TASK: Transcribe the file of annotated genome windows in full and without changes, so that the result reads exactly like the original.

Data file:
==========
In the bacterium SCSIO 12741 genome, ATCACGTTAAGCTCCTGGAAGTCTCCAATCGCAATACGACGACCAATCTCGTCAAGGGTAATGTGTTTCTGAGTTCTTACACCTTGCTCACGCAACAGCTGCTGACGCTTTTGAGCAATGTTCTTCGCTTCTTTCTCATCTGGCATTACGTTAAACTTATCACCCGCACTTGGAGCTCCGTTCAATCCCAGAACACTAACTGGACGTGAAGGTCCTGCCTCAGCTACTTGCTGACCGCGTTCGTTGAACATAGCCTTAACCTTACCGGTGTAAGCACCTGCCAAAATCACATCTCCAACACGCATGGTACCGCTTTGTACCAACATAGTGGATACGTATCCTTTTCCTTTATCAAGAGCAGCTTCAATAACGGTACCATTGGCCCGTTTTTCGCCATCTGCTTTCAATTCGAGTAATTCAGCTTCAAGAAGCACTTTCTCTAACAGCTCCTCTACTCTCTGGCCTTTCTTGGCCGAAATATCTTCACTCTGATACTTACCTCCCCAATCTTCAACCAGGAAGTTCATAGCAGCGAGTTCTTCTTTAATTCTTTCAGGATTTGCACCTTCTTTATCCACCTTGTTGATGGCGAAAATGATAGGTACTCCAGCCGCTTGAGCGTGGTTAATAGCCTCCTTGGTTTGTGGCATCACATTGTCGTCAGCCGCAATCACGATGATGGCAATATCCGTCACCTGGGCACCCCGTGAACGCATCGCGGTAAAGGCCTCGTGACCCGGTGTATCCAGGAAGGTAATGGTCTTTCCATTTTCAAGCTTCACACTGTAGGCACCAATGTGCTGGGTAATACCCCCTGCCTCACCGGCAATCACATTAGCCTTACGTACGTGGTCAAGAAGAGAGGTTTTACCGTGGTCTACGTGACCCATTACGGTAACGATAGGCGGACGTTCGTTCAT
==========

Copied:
In the bacterium SCSIO 12741 genome, ATCACGTTAAGCTCCTGGAAGTCTCCAATCGCAATACGACGACCAATCTCGTCAAGGGTAATGTGTTTCTGAGTTCTTACACCTTGCTCACGCAACAGCTGCTGACGCTTTTGAGCAATGTTCTTCGCTTCTTTCTCATCTGGCATTACGTTAAACTTATCACCCGCACTTGGAGCTCCGTTCAATCCCAGAACACTAACTGGACGTGAAGGTCCTGCCTCAGCTACTTGCTGACCGCGTTCGTTGAACATAGCCTTAACCTTACCGGTGTAAGCACCTGCCAAAATCACATCTCCAACACGCATGGTACCGCTTTGTACCAACATAGTGGATACGTATCCTTTTCCTTTATCAAGAGCAGCTTCAATAACGGTACCATTGGCCCGTTTTTCGCCATCTGCTTTCAATTCGAGTAATTCAGCTTCAAGAAGCACTTTCTCTAACAGCTCCTCTACTCTCTGGCCTTTCTTGGCCGAAATATCTTCACTCTGATACTTACCTCCCCAATCTTCAACCAGGAAGTTCATAGCAGCGAGTTCTTCTTTAATTCTTTCAGGATTTGCACCTTCTTTATCCACCTTGTTGATGGCGAAAATGATAGGTACTCCAGCCGCTTGAGCGTGGTTAATAGCCTCCTTGGTTTGTGGCATCACATTGTCGTCAGCCGCAATCACGATGATGGCAATATCCGTCACCTGGGCACCCCGTGAACGCATCGCGGTAAAGGCCTCGTGACCCGGTGTATCCAGGAAGGTAATGGTCTTTCCATTTTCAAGCTTCACACTGTAGGCACCAATGTGCTGGGTAATACCCCCTGCCTCACCGGCAATCACATTAGCCTTACGTACGTGGTCAAGAAGAGAGGTTTTACCGTGGTCTACGTGACCCATTACGGTAACGATAGGCGGACGTTCGTTCAT